Saturday, January 16, 2016

Weeping over Polar Bears: The Data

In the ten thousand or so tweets that I’ve examined over the past month on the topic of “polar bears,” 17 of them make a reference to crying or weeping. For example, @tayloretc tweeted: “I started crying about polar bears this morning.” @hashbrownhalsey wrote “*starts crying over polar bears in 6th period*”

Polar bears come to mind and seventeen people weep.

At times a fit of weep was induced by the cuteness of these predatory animals: @heyoitskaymo “spent the last 40 minutes crying while looking at pictures of baby polar bears.” Or, to quote another instance @emmiemmibobemmi wrote “watching a video about polar bears* "oh! It's so cute! It just makes me wanna cry!"

More often than not it was the conservation plight of the polar bears that provoked concern. @sofiagetler tweeted “i also started crying in chapel because i thought about polar bears going extinct.” @gillianmoll wrote “a guy in my cultures class talked about his friends being able to poach polar bears and they send him teeth and I started crying in class.”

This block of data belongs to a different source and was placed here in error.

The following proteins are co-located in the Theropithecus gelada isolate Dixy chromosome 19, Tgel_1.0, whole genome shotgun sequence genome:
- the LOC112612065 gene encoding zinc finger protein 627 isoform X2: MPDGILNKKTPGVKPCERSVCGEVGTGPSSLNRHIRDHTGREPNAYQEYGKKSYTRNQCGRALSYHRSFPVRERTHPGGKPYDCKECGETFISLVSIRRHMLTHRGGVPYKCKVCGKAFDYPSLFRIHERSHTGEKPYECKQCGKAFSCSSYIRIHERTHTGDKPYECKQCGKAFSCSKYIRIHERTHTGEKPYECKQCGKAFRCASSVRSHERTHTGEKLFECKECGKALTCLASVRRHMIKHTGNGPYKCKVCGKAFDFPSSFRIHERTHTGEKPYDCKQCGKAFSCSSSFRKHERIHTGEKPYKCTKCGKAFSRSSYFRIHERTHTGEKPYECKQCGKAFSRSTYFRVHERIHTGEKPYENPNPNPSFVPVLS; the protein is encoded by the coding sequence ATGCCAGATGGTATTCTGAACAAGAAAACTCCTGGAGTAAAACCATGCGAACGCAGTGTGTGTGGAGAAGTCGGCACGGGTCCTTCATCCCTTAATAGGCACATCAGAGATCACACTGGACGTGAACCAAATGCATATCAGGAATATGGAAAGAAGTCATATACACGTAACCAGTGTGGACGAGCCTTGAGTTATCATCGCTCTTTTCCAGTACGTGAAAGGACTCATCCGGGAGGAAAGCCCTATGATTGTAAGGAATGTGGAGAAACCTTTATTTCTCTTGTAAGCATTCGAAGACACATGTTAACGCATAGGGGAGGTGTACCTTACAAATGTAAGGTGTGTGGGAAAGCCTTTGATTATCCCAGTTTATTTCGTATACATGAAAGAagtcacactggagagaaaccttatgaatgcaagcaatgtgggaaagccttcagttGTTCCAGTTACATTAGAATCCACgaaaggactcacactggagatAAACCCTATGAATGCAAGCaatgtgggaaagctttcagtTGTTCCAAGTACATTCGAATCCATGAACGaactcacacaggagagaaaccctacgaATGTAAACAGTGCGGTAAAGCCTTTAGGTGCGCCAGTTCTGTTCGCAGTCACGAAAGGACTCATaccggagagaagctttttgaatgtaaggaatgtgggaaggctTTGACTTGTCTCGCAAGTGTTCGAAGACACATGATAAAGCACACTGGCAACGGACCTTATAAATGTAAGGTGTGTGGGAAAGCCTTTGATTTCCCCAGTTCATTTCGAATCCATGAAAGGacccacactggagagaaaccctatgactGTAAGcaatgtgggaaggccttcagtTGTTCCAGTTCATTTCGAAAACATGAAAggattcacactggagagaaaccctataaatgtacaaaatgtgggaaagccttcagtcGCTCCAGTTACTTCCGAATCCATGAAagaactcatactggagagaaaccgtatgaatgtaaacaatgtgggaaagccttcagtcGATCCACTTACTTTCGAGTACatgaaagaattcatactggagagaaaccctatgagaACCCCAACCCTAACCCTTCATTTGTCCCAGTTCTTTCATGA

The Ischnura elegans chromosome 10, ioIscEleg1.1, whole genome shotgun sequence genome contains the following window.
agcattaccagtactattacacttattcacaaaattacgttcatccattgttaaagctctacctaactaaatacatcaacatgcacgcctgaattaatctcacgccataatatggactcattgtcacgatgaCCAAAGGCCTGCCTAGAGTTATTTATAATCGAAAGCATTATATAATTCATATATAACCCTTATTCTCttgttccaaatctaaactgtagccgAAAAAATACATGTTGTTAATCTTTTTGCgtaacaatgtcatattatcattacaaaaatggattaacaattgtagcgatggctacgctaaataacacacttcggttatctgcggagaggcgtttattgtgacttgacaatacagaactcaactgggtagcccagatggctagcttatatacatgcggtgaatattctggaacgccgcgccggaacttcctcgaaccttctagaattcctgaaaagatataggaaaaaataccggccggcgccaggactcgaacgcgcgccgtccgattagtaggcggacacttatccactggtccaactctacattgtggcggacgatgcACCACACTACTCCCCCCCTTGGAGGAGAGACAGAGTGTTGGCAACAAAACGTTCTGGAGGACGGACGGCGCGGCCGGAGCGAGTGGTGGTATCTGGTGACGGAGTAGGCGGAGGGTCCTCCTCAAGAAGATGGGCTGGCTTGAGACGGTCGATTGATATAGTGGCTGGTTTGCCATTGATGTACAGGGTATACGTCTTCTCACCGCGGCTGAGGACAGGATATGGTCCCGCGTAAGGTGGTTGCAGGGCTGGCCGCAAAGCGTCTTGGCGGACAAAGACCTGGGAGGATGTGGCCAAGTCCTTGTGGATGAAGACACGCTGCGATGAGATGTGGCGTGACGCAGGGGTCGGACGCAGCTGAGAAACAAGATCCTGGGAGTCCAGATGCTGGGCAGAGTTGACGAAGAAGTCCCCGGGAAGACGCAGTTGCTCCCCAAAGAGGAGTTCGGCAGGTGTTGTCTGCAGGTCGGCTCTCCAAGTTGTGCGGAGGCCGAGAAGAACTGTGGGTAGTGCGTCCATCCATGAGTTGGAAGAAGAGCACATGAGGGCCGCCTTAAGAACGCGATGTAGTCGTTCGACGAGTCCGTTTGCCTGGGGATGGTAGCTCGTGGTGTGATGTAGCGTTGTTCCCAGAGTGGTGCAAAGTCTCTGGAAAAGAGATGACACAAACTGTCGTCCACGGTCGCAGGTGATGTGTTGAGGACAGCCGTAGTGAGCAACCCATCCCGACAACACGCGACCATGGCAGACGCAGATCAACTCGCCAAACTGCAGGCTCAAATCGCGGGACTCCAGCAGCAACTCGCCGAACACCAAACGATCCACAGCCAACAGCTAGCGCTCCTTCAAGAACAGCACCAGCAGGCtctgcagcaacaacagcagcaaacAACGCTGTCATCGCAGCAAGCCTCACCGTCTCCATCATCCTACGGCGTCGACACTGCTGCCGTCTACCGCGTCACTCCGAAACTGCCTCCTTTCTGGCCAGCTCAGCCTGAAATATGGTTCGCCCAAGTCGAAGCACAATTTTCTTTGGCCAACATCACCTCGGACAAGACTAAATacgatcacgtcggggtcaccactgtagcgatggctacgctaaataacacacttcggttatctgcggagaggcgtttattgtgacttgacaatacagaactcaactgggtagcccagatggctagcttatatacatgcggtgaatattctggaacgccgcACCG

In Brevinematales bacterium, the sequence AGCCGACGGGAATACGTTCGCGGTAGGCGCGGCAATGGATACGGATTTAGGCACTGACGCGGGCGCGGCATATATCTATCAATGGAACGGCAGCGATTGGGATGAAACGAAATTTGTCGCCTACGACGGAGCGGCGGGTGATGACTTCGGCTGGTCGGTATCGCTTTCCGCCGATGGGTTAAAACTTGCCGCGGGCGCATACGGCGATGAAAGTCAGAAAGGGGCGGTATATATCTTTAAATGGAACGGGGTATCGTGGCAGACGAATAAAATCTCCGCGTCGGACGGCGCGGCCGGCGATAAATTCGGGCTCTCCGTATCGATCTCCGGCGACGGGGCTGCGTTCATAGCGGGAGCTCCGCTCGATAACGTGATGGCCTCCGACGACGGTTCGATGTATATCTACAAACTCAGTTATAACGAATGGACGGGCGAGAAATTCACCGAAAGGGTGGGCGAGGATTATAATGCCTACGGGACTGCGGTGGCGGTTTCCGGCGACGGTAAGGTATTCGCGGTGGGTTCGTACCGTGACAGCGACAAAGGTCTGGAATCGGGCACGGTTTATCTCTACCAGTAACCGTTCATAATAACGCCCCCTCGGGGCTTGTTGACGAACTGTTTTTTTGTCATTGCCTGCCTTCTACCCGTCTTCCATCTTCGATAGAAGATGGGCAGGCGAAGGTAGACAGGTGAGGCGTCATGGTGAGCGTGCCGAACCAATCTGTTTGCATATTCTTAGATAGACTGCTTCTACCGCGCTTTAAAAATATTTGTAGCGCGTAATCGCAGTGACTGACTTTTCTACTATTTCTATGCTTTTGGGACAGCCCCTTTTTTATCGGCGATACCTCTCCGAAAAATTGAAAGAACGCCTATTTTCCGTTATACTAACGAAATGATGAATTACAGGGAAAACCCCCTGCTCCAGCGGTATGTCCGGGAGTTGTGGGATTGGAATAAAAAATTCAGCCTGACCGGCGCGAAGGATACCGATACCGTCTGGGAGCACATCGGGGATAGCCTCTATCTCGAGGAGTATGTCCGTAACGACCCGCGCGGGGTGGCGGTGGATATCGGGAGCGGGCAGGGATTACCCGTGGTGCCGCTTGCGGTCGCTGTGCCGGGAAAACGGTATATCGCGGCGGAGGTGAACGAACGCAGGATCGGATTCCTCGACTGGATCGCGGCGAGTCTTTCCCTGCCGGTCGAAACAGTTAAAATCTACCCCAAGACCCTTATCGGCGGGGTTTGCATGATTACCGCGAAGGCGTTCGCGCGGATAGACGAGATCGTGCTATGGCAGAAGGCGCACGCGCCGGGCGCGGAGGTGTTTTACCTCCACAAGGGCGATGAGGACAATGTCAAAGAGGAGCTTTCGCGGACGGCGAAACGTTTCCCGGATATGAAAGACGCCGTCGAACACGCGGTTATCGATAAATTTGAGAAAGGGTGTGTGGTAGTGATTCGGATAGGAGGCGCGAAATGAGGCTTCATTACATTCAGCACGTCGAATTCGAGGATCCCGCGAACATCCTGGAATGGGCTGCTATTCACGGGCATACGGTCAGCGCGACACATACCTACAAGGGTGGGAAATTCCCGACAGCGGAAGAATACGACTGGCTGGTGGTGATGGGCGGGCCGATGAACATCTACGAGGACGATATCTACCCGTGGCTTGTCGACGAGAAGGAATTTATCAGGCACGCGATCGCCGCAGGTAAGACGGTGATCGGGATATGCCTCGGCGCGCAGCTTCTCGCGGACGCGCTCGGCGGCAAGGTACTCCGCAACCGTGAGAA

Those who conjectured about the cause of these conservation concerns more often than not alluded to climate change. @lilianadiaz187 wrote “just remembered there are like... polar bears dying bc the ice caps are melting now I'm crying again help me.” Other examples include: @deedzzzzzz when u dont wanna do hw so u look up what the affects of this wild warm weather are on the polar bears and u cry bc population decline 20%.”

The consistency of tweeters weeping over polar bears, for all the reasons alluded to above, over the course of the month is impressive. A few weeps a week.

It may be that weeping over polar bears could serve as a useful, if informal metric, with which to evaluate public concern over climate change. So far I have not found tweets that mentioned weeping over soil organisms, or the condition of ecosystems more generally.

More on this topic soon. 

No comments:

Post a Comment